The Makings of a “Brewery District”

Here is an astonishing stat: between 1985 and 2015, the number of craft breweries nationwide jumped from 27 to 4,225. The craft beer revolution has clearly made a meteoric ascent, and the formation of “brewery districts” is the main driver. 

This revolution, like many other urban economic phenomena, is highly clustered. And these clusters have historically taken shape in places that have been subject to disinvestment and deindustrialization. Depressed, formerly industrial areas with an awkward collection of teetering metal warehouses might sound unappealing to some. But breweries can fill this underserved space like a hand in a glove. Here are a few reasons why:

 

  • Due the high equipment costs of starting a brewery operation, real estate needs to be affordable, so older warehouses fit the bill. The exterior may be bland, but on the inside, the massive shimmering steel tanks that hold the fermenting golden liquid indicate a more flavorful experience.
  • Commercial-zoned areas in the middle of towns and cities tend to be close to large population bases and can be perceived as an interesting, hip destination.
  • More square footage is crucial for showcasing product and eventually expanding operations. Parking is also typically abundant.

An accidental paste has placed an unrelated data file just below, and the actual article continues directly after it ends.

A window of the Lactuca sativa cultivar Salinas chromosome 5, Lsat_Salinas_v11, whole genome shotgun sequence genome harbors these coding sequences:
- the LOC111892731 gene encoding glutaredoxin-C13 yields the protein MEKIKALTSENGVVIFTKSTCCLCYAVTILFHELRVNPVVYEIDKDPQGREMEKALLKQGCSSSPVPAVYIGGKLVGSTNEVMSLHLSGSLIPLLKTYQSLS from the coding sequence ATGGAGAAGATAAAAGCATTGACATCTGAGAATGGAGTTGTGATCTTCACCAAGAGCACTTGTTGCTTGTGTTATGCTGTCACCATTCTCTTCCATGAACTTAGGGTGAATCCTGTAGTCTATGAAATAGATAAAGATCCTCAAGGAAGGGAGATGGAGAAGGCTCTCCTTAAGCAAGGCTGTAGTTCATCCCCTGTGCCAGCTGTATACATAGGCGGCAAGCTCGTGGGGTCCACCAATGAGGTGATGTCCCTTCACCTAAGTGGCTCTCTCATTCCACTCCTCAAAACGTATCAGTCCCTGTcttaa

• Industrial sites are very well-suited for transporting beer with automatic roller doors and purpose-built office suites.

NoMo Embodies This Narrative

A few decades ago, the stretch of the Charleston Peninsula North of I-26 up North Morrison Drive (NoMo) was dilapidated and nearly barren. Now it is a economic hotbed and the last frontier of development in Downtown Charleston. It is also home to 11 craft breweries and the foundation of Charleston’s “Brewery District”.

The Growth That Made It Happen

How did this group of breweries pop onto the scene with such force? Simple, GROWTH. The area known as NoMo has exploded in the past decade, with dozens of high-profile commercial projects bringing residential units, office suites, and commerce to the neighborhood. The Morris, Charleston Tech Center, Morrison Yard Office, Pacific Box & Crate, The Quin are a few of the multi-million office dollar developments that have continued to transform the area. And as it blossomed, so did the number of people who imbibe. Massive residential communities have appeared in NoMo like Foundry Point (276 units), Morrison Yard (380 Units), Atlantic on Romney (304 units), and Lennar’s Cormac (XXX units), along with a handful of projects in planning.

The mutually beneficial relationship between craft breweries and other commercial real estate development is pretty clear: people want to be near breweries, and breweries want to be near people.

NoMo Development Stats:
Originally published by Lee & Associates Charleston June 2021, updated July 2022.

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